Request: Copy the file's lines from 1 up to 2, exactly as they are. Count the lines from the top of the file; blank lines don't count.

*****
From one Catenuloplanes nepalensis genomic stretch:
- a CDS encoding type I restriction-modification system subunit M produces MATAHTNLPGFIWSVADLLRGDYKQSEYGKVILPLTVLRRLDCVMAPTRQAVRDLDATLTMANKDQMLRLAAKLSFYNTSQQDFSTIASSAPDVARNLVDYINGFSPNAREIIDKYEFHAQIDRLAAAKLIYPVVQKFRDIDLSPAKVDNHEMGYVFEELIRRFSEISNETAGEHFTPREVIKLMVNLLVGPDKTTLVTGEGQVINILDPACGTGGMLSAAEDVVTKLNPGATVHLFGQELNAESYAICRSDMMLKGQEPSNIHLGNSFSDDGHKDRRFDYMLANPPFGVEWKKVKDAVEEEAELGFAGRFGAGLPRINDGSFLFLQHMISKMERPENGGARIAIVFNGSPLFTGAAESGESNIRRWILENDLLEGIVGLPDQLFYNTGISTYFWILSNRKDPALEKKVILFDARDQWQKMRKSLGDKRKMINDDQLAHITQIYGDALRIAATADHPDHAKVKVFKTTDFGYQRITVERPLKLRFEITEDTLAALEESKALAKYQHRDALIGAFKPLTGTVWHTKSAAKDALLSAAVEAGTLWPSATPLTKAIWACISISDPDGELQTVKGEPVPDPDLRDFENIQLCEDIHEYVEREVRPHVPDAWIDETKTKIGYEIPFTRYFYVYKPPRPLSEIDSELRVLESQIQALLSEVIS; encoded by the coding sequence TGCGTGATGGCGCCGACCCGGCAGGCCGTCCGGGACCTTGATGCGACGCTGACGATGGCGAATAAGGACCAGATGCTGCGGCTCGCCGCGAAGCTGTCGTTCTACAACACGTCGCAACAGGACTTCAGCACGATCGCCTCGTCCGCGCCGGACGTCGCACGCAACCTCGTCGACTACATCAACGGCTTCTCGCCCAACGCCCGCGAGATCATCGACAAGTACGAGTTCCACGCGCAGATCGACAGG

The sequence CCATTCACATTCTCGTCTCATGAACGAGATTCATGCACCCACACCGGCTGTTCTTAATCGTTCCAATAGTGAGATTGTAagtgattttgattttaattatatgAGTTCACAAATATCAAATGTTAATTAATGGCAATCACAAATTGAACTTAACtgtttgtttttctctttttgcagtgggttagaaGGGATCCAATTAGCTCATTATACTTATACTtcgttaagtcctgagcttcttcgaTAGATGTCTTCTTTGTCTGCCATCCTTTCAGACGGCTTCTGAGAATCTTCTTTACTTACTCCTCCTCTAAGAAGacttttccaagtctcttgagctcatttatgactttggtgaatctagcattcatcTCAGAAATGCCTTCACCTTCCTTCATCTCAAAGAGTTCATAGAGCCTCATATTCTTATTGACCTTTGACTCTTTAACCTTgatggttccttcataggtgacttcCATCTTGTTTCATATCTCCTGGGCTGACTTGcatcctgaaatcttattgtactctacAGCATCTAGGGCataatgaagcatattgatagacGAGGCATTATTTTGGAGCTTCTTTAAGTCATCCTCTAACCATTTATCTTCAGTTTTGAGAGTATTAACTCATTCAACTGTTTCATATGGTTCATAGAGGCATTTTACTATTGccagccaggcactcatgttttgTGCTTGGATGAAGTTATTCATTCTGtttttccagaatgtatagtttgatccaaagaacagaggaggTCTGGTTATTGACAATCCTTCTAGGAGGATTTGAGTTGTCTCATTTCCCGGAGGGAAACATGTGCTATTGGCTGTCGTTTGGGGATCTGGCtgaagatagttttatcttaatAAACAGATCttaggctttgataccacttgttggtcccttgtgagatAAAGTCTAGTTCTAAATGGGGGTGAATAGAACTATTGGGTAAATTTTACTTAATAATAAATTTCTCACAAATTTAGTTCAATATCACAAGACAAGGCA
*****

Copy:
From one Catenuloplanes nepalensis genomic stretch:
- a CDS encoding type I restriction-modification system subunit M produces MATAHTNLPGFIWSVADLLRGDYKQSEYGKVILPLTVLRRLDCVMAPTRQAVRDLDATLTMANKDQMLRLAAKLSFYNTSQQDFSTIASSAPDVARNLVDYINGFSPNAREIIDKYEFHAQIDRLAAAKLIYPVVQKFRDIDLSPAKVDNHEMGYVFEELIRRFSEISNETAGEHFTPREVIKLMVNLLVGPDKTTLVTGEGQVINILDPACGTGGMLSAAEDVVTKLNPGATVHLFGQELNAESYAICRSDMMLKGQEPSNIHLGNSFSDDGHKDRRFDYMLANPPFGVEWKKVKDAVEEEAELGFAGRFGAGLPRINDGSFLFLQHMISKMERPENGGARIAIVFNGSPLFTGAAESGESNIRRWILENDLLEGIVGLPDQLFYNTGISTYFWILSNRKDPALEKKVILFDARDQWQKMRKSLGDKRKMINDDQLAHITQIYGDALRIAATADHPDHAKVKVFKTTDFGYQRITVERPLKLRFEITEDTLAALEESKALAKYQHRDALIGAFKPLTGTVWHTKSAAKDALLSAAVEAGTLWPSATPLTKAIWACISISDPDGELQTVKGEPVPDPDLRDFENIQLCEDIHEYVEREVRPHVPDAWIDETKTKIGYEIPFTRYFYVYKPPRPLSEIDSELRVLESQIQALLSEVIS; encoded by the coding sequence TGCGTGATGGCGCCGACCCGGCAGGCCGTCCGGGACCTTGATGCGACGCTGACGATGGCGAATAAGGACCAGATGCTGCGGCTCGCCGCGAAGCTGTCGTTCTACAACACGTCGCAACAGGACTTCAGCACGATCGCCTCGTCCGCGCCGGACGTCGCACGCAACCTCGTCGACTACATCAACGGCTTCTCGCCCAACGCCCGCGAGATCATCGACAAGTACGAGTTCCACGCGCAGATCGACAGG